Chancellor George Osborne isn't alone in launching an attack on buy-to-let, Bank of England governor Mark Carney is also muscling in on the act.
Carney has asked for the Bank's the Financial Policy Committee to be given powers over the interest coverage ratio in buy-to-let calculations, in a bid to cool the market.
This is the latest blow for property investors and follows last week's shock surcharge on stamp duty for buy-to-lets and second properties, announced in Osborne’s Autumn Statement.
Barclays has already announced that it is increasing its rental cover ratio from 125% to 135% to protect landlords from affordability shocks.
Mark Harris, chief executive of mortgage broker SPF Private Clients, said the Barclays move is likely to be the first of many.
"We are getting to the stage where buy-to-let is going to become a 50% loan-to-value (LTV) product in the south-east and London at least, taking the buy-to-let investor into the same space as a seasoned landlord.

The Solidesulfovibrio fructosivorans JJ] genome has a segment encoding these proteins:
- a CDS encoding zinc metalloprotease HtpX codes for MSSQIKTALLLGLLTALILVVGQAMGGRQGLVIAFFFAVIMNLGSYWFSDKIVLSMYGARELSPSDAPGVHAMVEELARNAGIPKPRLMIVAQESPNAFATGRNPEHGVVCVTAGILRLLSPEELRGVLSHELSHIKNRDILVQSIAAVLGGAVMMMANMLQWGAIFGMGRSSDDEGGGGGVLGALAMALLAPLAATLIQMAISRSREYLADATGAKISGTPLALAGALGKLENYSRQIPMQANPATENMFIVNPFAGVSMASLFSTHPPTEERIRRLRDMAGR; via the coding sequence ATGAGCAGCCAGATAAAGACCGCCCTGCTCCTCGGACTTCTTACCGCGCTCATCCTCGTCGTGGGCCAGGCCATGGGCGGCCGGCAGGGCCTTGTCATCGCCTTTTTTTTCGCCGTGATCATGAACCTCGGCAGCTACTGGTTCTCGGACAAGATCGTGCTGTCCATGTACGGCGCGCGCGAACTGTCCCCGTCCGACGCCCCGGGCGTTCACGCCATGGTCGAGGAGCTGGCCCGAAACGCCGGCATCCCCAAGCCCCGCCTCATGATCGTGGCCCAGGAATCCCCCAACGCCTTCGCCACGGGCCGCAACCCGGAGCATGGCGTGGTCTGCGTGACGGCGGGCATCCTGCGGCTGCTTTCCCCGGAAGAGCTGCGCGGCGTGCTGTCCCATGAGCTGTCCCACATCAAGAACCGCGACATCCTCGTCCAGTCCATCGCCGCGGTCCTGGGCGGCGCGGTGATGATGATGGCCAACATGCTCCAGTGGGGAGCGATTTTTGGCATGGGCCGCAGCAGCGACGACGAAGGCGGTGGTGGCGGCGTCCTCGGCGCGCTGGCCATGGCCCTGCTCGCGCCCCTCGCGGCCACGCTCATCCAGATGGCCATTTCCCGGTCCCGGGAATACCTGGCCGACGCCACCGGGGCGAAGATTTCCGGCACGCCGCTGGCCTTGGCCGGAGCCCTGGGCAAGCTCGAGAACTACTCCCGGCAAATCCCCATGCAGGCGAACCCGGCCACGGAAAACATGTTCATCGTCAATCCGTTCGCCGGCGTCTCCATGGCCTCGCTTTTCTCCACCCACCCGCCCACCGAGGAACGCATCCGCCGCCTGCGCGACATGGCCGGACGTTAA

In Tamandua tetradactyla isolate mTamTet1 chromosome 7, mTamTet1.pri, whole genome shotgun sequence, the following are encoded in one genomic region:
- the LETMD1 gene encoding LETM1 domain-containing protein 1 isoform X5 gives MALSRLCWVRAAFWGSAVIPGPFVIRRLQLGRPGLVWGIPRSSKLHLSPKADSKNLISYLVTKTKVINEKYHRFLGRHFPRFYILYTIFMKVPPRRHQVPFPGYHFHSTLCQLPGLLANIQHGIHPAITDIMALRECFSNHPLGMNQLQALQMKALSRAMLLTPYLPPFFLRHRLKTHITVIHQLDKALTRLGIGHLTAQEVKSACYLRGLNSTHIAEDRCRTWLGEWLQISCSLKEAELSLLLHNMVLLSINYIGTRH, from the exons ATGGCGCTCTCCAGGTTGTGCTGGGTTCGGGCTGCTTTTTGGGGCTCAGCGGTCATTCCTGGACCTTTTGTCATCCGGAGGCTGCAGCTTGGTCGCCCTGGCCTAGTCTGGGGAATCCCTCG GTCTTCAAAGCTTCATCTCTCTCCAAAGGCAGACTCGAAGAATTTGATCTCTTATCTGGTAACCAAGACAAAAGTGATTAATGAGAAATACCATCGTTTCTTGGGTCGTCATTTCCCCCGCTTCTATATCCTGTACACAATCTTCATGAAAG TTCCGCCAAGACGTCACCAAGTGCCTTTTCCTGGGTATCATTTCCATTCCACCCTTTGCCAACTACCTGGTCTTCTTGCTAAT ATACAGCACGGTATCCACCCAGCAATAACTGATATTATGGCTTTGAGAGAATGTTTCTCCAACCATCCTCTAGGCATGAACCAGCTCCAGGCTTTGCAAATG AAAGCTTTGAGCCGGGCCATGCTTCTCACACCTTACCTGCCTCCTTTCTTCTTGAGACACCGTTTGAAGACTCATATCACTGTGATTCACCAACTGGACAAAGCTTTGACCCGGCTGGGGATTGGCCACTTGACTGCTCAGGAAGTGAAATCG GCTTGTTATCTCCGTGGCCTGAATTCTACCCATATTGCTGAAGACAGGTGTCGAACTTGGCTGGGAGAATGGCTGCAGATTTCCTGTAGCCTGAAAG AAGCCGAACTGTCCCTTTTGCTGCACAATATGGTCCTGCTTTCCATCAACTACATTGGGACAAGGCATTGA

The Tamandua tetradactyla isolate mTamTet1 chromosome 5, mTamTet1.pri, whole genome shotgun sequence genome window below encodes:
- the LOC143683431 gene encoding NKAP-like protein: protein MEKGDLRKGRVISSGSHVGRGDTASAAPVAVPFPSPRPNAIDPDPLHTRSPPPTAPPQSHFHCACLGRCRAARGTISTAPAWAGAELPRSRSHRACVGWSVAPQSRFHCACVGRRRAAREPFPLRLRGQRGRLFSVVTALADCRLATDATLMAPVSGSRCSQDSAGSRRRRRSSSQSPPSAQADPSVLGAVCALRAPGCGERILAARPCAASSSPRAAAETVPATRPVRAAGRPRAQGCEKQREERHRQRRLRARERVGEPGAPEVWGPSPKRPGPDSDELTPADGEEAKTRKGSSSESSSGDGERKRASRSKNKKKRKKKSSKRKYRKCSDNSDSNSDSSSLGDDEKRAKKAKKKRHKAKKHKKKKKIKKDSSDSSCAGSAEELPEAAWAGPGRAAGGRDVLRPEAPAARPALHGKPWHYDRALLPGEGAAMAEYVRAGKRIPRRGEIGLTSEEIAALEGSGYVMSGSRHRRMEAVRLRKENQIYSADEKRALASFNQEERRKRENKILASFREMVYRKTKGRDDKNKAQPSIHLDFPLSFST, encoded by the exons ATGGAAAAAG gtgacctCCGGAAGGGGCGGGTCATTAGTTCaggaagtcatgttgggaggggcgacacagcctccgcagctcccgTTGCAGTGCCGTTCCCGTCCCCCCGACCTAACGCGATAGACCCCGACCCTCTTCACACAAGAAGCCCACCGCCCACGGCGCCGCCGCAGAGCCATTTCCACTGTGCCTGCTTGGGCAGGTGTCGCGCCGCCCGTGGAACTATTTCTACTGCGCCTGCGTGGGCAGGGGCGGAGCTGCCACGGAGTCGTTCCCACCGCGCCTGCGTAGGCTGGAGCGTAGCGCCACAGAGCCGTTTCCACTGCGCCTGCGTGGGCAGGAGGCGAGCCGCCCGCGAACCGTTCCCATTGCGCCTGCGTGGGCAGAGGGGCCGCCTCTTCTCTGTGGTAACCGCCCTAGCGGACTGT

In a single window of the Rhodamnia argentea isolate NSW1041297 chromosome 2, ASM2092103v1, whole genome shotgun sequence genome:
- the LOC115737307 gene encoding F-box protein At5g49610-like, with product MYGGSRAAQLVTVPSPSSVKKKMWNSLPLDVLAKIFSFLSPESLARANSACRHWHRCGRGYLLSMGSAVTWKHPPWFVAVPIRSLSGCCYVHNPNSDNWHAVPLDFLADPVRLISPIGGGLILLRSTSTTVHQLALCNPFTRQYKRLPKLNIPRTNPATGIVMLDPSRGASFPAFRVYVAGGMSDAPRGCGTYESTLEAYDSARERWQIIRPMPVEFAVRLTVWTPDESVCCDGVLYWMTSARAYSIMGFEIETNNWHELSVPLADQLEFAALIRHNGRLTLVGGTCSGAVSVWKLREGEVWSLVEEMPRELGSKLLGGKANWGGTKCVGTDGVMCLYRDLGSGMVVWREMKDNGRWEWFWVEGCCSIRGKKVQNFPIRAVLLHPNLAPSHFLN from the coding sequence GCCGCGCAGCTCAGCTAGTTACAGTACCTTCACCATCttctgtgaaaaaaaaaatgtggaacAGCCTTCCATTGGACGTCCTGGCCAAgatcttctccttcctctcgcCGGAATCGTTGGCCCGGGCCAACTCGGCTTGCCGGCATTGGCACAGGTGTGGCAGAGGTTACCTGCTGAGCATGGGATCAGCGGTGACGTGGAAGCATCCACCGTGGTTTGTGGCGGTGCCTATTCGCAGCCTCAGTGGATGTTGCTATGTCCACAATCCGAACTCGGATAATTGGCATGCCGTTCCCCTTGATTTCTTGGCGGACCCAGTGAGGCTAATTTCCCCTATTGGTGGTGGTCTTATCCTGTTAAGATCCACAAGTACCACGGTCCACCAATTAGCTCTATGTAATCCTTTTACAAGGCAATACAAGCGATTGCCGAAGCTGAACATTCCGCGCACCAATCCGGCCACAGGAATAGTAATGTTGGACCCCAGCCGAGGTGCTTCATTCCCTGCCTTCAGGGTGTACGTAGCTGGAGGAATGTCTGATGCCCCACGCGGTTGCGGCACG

“This means that if you are going to invest in property you won’t be leveraged at 85% LTV, for example, which was commonplace during the boom, but will need to find a lot more equity.”
Harris said that recent events will increasingly exclude the small-time investor with a property or two in favour of larger investors with much deeper pockets.
“Higher-yielding properties, which will support lending at 75%, can be found in the North so those who believe in the future of the Northern Powerhouse may be tempted to turn their attentions elsewhere.
“There will be very few properties which can produce this level of yield in the south.”
This would cut the number of investors entering the market, Harris added. "We don’t expect landlords to sell up en masse because the majority take a long-term view and invest for capital growth as well as income.
“These developments are not good news for tenants as landlords will inevitably push up rents if they can to cover some of their higher costs and removal of some tax breaks.”